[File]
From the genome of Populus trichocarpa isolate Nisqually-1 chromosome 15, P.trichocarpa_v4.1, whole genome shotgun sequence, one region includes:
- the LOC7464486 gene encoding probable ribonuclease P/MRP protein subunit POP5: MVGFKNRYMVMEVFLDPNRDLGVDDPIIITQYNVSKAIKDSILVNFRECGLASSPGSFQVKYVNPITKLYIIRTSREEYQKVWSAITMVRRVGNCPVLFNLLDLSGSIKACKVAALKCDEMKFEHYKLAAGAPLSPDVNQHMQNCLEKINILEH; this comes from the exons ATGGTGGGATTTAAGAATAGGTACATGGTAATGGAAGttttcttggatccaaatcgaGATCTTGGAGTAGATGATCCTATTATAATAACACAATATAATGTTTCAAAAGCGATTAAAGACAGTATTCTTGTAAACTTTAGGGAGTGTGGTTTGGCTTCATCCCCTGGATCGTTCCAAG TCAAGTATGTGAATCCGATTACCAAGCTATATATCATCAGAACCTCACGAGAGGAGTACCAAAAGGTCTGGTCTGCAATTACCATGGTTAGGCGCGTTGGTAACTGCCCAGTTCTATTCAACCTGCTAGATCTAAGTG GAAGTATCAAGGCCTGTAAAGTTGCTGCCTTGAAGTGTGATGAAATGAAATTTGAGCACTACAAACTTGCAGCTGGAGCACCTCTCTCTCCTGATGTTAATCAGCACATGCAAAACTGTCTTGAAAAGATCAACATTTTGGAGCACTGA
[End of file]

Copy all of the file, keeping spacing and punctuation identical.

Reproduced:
From the genome of Populus trichocarpa isolate Nisqually-1 chromosome 15, P.trichocarpa_v4.1, whole genome shotgun sequence, one region includes:
- the LOC7464486 gene encoding probable ribonuclease P/MRP protein subunit POP5: MVGFKNRYMVMEVFLDPNRDLGVDDPIIITQYNVSKAIKDSILVNFRECGLASSPGSFQVKYVNPITKLYIIRTSREEYQKVWSAITMVRRVGNCPVLFNLLDLSGSIKACKVAALKCDEMKFEHYKLAAGAPLSPDVNQHMQNCLEKINILEH; this comes from the exons ATGGTGGGATTTAAGAATAGGTACATGGTAATGGAAGttttcttggatccaaatcgaGATCTTGGAGTAGATGATCCTATTATAATAACACAATATAATGTTTCAAAAGCGATTAAAGACAGTATTCTTGTAAACTTTAGGGAGTGTGGTTTGGCTTCATCCCCTGGATCGTTCCAAG TCAAGTATGTGAATCCGATTACCAAGCTATATATCATCAGAACCTCACGAGAGGAGTACCAAAAGGTCTGGTCTGCAATTACCATGGTTAGGCGCGTTGGTAACTGCCCAGTTCTATTCAACCTGCTAGATCTAAGTG GAAGTATCAAGGCCTGTAAAGTTGCTGCCTTGAAGTGTGATGAAATGAAATTTGAGCACTACAAACTTGCAGCTGGAGCACCTCTCTCTCCTGATGTTAATCAGCACATGCAAAACTGTCTTGAAAAGATCAACATTTTGGAGCACTGA